2. Ensure better protections for vulnerable and marginalized food system workers and farmers, including the recognition of their labour rights in national legislation, access to full protection from hazards and risks — paying special attention to migrant workers, mechanisms to protect farmers and small-agricultural producers from uncertainties and income losses.

3. Provide better protections for countries that depend on food imports, which are especially vulnerable to supply chain disruptions. Measures include discouraging export restrictions as a response to the pandemic and, in the longer term, support countries to increase their domestic food production capacity.

4. Strengthen and coordinate policy responses to the COVID-19 pandemic impact on food systems and food security and nutrition to address the interlinkages of food, health, economic and environmental systems. Recognizing the role of the CFS as a lead body in coordinating an international governance response to the impact of COVID-19 on FSN and in facilitating information sharing among governments to track these impacts are among the recommended actions.

5. Support more diverse and resilient distribution systems, including shorter supply chains and territorial markets, and support small and medium scale agrifood enterprises’ participation in supply chains.

6. Support more resilient food production systems based on agroecology and other sustainable forms of food production, including by strengthening local food production and ensure that not only farming, but also sustainable fisheries and aquaculture, animal production and forestry are central in policy responses to COVID-19.

These recommendations support the realization of the types of policy shifts that are urgently needed to put the world back on track to achieve food security and nutrition and the entire 2030 Agenda. These shifts, which imply a radical transformation of food systems, taking into account the interconnectedness of different systems and sectors, and developing context-specific solutions to address hunger and all forms of malnutrition, are fundamental to achieve sustainable food systems and the realization of the right to food in this very difficult global crisis.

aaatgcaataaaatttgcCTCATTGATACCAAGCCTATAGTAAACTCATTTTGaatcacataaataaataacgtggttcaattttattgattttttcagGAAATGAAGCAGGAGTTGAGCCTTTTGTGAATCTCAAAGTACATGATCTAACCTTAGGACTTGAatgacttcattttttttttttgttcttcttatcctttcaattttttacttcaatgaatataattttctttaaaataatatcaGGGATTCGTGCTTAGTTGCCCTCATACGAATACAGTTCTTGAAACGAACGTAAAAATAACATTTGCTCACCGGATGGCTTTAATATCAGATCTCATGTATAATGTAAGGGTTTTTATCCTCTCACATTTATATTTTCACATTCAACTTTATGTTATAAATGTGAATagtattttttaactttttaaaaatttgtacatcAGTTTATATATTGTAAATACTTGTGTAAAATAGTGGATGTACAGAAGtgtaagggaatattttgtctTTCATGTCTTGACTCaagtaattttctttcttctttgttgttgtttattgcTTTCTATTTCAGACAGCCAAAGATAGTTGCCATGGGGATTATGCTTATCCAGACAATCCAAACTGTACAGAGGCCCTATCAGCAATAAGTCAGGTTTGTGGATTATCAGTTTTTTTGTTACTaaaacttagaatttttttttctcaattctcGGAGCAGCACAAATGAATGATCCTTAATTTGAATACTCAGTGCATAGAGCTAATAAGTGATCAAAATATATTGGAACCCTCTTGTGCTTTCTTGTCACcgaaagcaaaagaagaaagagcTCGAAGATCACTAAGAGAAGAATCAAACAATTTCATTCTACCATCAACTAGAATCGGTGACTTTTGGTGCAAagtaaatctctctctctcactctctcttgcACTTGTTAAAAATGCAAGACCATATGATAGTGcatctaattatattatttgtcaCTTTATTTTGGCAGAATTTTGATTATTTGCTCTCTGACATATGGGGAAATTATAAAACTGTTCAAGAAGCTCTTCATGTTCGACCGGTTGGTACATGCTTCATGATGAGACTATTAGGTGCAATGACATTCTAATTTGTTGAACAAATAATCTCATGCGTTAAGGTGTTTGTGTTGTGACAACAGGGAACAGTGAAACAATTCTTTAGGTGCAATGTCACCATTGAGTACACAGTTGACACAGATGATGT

Notes to Editors

The issues paper is available for download at:


For more information, please contact [email protected]

About CFS

The Committee on World Food Security (CFS) was established in 1974 and reformed in 2009 to become the foremost inclusive international and intergovernmental platform for a broad range of committed stakeholders to work together in a coordinated manner and in support of country-led processes towards the elimination of hunger and ensuring food security and nutrition for all, for the progressive realization of the right to adequate food in the context of national food security.

CFS promotes policy convergence and coherence on global food security and nutrition issues. Its processes ensure that the voices of all relevant stakeholders are heard, particularly those most affected by food insecurity and malnutrition.

For more information, visit the CFS website at

About HLPE

The High Level Panel of Experts on Food Security and Nutrition (HLPE), science-policy interface of the UN Committee on World Food Security (CFS), was created in October 2009 as an essential element of the CFS reform. The HLPE aims to facilitate policy debates and inform policy making by providing independent, comprehensive and evidence-based analysis and advice at the request of CFS.

The HLPE elaborates its studies through a scientific, transparent and inclusive process. HLPE studies are the result of a continuous dialogue between HLPE experts and a wide range of stakeholders (whether public, private or from the civil society) and knowledge holders across the world, combining different forms of knowledge, building bridges across regions and countries, across various scientific disciplines and professional backgrounds.

For more information, visit the HLPE website at: